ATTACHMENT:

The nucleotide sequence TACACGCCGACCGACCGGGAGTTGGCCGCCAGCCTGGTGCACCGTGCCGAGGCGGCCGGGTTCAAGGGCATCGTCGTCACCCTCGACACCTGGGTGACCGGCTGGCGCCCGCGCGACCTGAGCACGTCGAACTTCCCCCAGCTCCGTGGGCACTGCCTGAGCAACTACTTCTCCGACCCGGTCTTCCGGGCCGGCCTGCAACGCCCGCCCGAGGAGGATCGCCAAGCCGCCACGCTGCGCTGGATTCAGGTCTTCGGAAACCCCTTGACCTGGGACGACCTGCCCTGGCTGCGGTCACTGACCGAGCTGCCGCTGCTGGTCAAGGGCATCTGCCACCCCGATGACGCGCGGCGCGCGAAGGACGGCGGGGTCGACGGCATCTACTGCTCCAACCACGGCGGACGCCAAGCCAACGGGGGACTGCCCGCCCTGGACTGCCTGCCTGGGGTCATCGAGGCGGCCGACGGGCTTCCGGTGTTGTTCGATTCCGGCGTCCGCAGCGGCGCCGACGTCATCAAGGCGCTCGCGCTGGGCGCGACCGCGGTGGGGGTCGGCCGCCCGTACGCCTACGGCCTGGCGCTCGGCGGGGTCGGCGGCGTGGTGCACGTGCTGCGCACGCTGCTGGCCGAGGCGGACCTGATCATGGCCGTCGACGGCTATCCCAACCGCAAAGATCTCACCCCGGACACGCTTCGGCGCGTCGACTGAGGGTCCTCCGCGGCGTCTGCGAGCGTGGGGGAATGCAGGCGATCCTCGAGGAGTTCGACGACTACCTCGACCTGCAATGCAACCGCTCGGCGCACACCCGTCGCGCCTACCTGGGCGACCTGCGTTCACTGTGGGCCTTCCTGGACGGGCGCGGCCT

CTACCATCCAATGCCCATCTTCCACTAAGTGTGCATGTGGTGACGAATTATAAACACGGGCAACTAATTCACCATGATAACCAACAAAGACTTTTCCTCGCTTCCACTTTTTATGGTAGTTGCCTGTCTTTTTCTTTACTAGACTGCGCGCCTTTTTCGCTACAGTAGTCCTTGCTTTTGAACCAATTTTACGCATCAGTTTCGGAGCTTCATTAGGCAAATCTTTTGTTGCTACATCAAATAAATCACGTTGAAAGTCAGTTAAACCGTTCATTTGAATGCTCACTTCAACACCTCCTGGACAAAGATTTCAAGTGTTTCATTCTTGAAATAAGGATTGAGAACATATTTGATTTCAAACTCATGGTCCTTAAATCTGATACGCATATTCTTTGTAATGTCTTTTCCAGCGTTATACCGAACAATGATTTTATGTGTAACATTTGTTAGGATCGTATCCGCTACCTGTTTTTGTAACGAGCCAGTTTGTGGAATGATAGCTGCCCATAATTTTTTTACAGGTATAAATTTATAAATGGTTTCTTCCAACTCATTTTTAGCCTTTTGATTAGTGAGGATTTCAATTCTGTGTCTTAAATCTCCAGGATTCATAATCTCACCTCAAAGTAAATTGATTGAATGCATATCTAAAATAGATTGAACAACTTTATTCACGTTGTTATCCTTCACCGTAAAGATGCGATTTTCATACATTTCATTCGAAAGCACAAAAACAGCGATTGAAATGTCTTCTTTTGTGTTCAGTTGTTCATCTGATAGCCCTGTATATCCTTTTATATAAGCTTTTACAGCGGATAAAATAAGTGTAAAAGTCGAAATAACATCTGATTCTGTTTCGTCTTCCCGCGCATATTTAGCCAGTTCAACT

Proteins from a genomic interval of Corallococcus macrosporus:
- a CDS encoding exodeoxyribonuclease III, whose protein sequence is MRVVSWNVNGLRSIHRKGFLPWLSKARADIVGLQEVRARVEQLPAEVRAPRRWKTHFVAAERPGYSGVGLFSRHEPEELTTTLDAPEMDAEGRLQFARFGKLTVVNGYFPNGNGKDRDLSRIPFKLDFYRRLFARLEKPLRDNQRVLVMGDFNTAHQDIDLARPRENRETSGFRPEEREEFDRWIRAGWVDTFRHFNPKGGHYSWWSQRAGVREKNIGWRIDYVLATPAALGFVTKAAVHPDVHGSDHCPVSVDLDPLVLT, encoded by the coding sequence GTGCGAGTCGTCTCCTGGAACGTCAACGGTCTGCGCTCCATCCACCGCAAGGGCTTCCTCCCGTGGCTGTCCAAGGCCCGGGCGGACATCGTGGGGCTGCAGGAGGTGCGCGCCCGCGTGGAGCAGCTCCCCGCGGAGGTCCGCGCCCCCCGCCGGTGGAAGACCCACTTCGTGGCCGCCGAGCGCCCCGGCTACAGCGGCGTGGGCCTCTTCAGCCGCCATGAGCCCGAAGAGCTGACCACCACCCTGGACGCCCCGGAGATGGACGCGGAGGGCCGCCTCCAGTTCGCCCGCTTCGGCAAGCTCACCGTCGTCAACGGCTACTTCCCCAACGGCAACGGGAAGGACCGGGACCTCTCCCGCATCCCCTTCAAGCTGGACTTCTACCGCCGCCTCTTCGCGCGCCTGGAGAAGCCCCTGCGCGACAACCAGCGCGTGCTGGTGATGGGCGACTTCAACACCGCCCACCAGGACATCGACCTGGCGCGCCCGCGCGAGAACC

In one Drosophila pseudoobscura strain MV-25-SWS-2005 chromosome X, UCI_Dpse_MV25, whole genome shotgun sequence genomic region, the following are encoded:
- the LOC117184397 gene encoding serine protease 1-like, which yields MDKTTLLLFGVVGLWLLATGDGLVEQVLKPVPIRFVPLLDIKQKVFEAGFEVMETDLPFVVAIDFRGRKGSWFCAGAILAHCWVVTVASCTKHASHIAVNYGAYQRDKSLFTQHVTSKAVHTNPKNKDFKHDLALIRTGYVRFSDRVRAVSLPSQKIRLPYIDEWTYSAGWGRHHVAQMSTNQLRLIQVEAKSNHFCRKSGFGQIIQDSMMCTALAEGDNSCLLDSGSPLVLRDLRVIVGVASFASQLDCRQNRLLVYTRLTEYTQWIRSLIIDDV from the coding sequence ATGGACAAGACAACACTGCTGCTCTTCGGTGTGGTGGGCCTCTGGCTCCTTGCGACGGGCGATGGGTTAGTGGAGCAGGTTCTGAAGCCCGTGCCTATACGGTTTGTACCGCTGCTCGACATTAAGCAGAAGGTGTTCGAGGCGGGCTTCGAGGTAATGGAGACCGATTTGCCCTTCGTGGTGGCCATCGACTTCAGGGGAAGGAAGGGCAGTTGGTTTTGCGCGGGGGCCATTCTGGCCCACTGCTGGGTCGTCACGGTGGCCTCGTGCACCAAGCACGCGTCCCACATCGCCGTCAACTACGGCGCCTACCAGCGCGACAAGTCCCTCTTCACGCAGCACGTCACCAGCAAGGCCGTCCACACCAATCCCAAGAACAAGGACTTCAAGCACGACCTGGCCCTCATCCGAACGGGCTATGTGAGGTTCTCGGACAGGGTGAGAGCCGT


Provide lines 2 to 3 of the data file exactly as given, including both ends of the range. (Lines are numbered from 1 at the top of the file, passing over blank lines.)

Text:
CTACCATCCAATGCCCATCTTCCACTAAGTGTGCATGTGGTGACGAATTATAAACACGGGCAACTAATTCACCATGATAACCAACAAAGACTTTTCCTCGCTTCCACTTTTTATGGTAGTTGCCTGTCTTTTTCTTTACTAGACTGCGCGCCTTTTTCGCTACAGTAGTCCTTGCTTTTGAACCAATTTTACGCATCAGTTTCGGAGCTTCATTAGGCAAATCTTTTGTTGCTACATCAAATAAATCACGTTGAAAGTCAGTTAAACCGTTCATTTGAATGCTCACTTCAACACCTCCTGGACAAAGATTTCAAGTGTTTCATTCTTGAAATAAGGATTGAGAACATATTTGATTTCAAACTCATGGTCCTTAAATCTGATACGCATATTCTTTGTAATGTCTTTTCCAGCGTTATACCGAACAATGATTTTATGTGTAACATTTGTTAGGATCGTATCCGCTACCTGTTTTTGTAACGAGCCAGTTTGTGGAATGATAGCTGCCCATAATTTTTTTACAGGTATAAATTTATAAATGGTTTCTTCCAACTCATTTTTAGCCTTTTGATTAGTGAGGATTTCAATTCTGTGTCTTAAATCTCCAGGATTCATAATCTCACCTCAAAGTAAATTGATTGAATGCATATCTAAAATAGATTGAACAACTTTATTCACGTTGTTATCCTTCACCGTAAAGATGCGATTTTCATACATTTCATTCGAAAGCACAAAAACAGCGATTGAAATGTCTTCTTTTGTGTTCAGTTGTTCATCTGATAGCCCTGTATATCCTTTTATATAAGCTTTTACAGCGGATAAAATAAGTGTAAAAGTCGAAATAACATCTGATTCTGTTTCGTCTTCCCGCGCATATTTAGCCAGTTCAACT

Proteins from a genomic interval of Corallococcus macrosporus: